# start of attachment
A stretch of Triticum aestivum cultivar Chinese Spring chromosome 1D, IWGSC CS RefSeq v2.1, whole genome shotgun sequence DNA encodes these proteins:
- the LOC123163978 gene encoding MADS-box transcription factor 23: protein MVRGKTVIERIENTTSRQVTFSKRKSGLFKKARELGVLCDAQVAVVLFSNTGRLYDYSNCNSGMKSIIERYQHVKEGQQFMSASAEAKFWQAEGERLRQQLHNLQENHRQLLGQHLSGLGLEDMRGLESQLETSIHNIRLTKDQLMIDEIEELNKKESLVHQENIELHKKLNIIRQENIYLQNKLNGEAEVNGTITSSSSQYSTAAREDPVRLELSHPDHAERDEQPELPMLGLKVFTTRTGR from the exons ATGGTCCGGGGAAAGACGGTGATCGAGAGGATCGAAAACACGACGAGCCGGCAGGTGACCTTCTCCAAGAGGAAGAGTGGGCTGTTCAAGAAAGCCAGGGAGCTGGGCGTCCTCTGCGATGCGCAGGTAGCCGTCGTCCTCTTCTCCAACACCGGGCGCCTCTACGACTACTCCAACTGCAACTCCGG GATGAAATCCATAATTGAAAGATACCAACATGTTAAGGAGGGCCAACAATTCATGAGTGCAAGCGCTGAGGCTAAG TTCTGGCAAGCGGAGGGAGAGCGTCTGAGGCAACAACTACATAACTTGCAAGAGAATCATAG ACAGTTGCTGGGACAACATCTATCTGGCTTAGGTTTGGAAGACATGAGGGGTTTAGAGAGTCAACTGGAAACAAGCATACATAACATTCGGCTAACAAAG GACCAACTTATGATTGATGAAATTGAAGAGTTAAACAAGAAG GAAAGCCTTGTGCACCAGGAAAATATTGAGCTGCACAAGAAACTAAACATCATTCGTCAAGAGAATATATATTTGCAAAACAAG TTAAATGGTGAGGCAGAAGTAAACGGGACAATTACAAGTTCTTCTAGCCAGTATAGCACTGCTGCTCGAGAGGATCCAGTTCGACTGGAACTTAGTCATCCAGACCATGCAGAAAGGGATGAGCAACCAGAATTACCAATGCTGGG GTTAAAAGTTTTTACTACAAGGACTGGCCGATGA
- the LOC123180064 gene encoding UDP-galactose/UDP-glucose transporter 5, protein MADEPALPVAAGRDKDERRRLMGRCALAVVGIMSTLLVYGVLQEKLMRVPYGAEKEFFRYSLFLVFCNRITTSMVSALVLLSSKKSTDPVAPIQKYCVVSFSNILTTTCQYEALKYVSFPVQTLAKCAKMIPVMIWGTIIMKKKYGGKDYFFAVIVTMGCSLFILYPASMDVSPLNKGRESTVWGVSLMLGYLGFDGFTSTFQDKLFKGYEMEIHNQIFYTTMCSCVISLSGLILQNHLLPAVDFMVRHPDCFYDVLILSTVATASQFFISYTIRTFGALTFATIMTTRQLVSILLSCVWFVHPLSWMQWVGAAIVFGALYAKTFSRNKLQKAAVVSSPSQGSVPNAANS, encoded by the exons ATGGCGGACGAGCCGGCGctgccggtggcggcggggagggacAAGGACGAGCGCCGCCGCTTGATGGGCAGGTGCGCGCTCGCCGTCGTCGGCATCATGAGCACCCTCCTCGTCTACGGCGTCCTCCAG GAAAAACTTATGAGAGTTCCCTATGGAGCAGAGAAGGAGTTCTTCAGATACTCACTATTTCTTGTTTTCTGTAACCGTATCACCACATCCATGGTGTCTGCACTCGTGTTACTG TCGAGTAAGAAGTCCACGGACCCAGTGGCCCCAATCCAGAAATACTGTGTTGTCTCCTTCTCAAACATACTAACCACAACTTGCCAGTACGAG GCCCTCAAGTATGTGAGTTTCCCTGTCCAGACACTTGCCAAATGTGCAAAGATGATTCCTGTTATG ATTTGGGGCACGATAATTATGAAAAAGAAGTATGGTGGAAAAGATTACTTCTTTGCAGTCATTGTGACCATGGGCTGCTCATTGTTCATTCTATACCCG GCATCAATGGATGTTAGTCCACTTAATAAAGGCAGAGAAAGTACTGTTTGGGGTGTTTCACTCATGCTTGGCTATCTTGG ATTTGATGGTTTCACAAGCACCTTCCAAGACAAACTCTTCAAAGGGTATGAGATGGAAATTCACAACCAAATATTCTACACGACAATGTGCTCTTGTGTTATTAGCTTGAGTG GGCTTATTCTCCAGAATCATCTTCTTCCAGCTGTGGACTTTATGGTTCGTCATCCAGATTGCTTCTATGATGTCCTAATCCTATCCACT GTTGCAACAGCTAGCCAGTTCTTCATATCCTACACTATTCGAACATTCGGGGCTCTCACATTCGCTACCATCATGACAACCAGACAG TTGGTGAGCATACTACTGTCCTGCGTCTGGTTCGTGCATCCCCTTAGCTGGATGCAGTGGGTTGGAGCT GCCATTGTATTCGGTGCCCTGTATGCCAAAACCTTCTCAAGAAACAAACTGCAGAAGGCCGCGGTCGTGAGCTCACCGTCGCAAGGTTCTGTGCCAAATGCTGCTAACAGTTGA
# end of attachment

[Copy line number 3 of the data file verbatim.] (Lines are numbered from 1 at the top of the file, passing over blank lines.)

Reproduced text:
- the LOC123180064 gene encoding UDP-galactose/UDP-glucose transporter 5, protein MADEPALPVAAGRDKDERRRLMGRCALAVVGIMSTLLVYGVLQEKLMRVPYGAEKEFFRYSLFLVFCNRITTSMVSALVLLSSKKSTDPVAPIQKYCVVSFSNILTTTCQYEALKYVSFPVQTLAKCAKMIPVMIWGTIIMKKKYGGKDYFFAVIVTMGCSLFILYPASMDVSPLNKGRESTVWGVSLMLGYLGFDGFTSTFQDKLFKGYEMEIHNQIFYTTMCSCVISLSGLILQNHLLPAVDFMVRHPDCFYDVLILSTVATASQFFISYTIRTFGALTFATIMTTRQLVSILLSCVWFVHPLSWMQWVGAAIVFGALYAKTFSRNKLQKAAVVSSPSQGSVPNAANS, encoded by the exons ATGGCGGACGAGCCGGCGctgccggtggcggcggggagggacAAGGACGAGCGCCGCCGCTTGATGGGCAGGTGCGCGCTCGCCGTCGTCGGCATCATGAGCACCCTCCTCGTCTACGGCGTCCTCCAG GAAAAACTTATGAGAGTTCCCTATGGAGCAGAGAAGGAGTTCTTCAGATACTCACTATTTCTTGTTTTCTGTAACCGTATCACCACATCCATGGTGTCTGCACTCGTGTTACTG TCGAGTAAGAAGTCCACGGACCCAGTGGCCCCAATCCAGAAATACTGTGTTGTCTCCTTCTCAAACATACTAACCACAACTTGCCAGTACGAG GCCCTCAAGTATGTGAGTTTCCCTGTCCAGACACTTGCCAAATGTGCAAAGATGATTCCTGTTATG ATTTGGGGCACGATAATTATGAAAAAGAAGTATGGTGGAAAAGATTACTTCTTTGCAGTCATTGTGACCATGGGCTGCTCATTGTTCATTCTATACCCG GCATCAATGGATGTTAGTCCACTTAATAAAGGCAGAGAAAGTACTGTTTGGGGTGTTTCACTCATGCTTGGCTATCTTGG ATTTGATGGTTTCACAAGCACCTTCCAAGACAAACTCTTCAAAGGGTATGAGATGGAAATTCACAACCAAATATTCTACACGACAATGTGCTCTTGTGTTATTAGCTTGAGTG GGCTTATTCTCCAGAATCATCTTCTTCCAGCTGTGGACTTTATGGTTCGTCATCCAGATTGCTTCTATGATGTCCTAATCCTATCCACT GTTGCAACAGCTAGCCAGTTCTTCATATCCTACACTATTCGAACATTCGGGGCTCTCACATTCGCTACCATCATGACAACCAGACAG TTGGTGAGCATACTACTGTCCTGCGTCTGGTTCGTGCATCCCCTTAGCTGGATGCAGTGGGTTGGAGCT GCCATTGTATTCGGTGCCCTGTATGCCAAAACCTTCTCAAGAAACAAACTGCAGAAGGCCGCGGTCGTGAGCTCACCGTCGCAAGGTTCTGTGCCAAATGCTGCTAACAGTTGA